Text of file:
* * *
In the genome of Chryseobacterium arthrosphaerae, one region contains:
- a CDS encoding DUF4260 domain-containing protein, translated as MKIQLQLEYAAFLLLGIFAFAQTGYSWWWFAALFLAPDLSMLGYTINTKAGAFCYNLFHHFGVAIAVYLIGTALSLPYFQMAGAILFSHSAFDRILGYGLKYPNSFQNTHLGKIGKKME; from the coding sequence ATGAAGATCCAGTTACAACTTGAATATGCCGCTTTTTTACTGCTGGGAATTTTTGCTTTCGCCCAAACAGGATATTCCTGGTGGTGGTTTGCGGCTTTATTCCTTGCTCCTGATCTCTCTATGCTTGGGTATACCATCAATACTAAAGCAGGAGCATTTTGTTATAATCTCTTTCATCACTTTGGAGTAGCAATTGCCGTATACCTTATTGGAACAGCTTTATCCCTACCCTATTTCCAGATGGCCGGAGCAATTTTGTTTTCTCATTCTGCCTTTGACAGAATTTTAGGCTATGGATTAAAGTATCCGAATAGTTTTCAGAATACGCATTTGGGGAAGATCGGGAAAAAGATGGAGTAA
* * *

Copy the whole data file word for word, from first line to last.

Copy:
In the genome of Chryseobacterium arthrosphaerae, one region contains:
- a CDS encoding DUF4260 domain-containing protein, translated as MKIQLQLEYAAFLLLGIFAFAQTGYSWWWFAALFLAPDLSMLGYTINTKAGAFCYNLFHHFGVAIAVYLIGTALSLPYFQMAGAILFSHSAFDRILGYGLKYPNSFQNTHLGKIGKKME; from the coding sequence ATGAAGATCCAGTTACAACTTGAATATGCCGCTTTTTTACTGCTGGGAATTTTTGCTTTCGCCCAAACAGGATATTCCTGGTGGTGGTTTGCGGCTTTATTCCTTGCTCCTGATCTCTCTATGCTTGGGTATACCATCAATACTAAAGCAGGAGCATTTTGTTATAATCTCTTTCATCACTTTGGAGTAGCAATTGCCGTATACCTTATTGGAACAGCTTTATCCCTACCCTATTTCCAGATGGCCGGAGCAATTTTGTTTTCTCATTCTGCCTTTGACAGAATTTTAGGCTATGGATTAAAGTATCCGAATAGTTTTCAGAATACGCATTTGGGGAAGATCGGGAAAAAGATGGAGTAA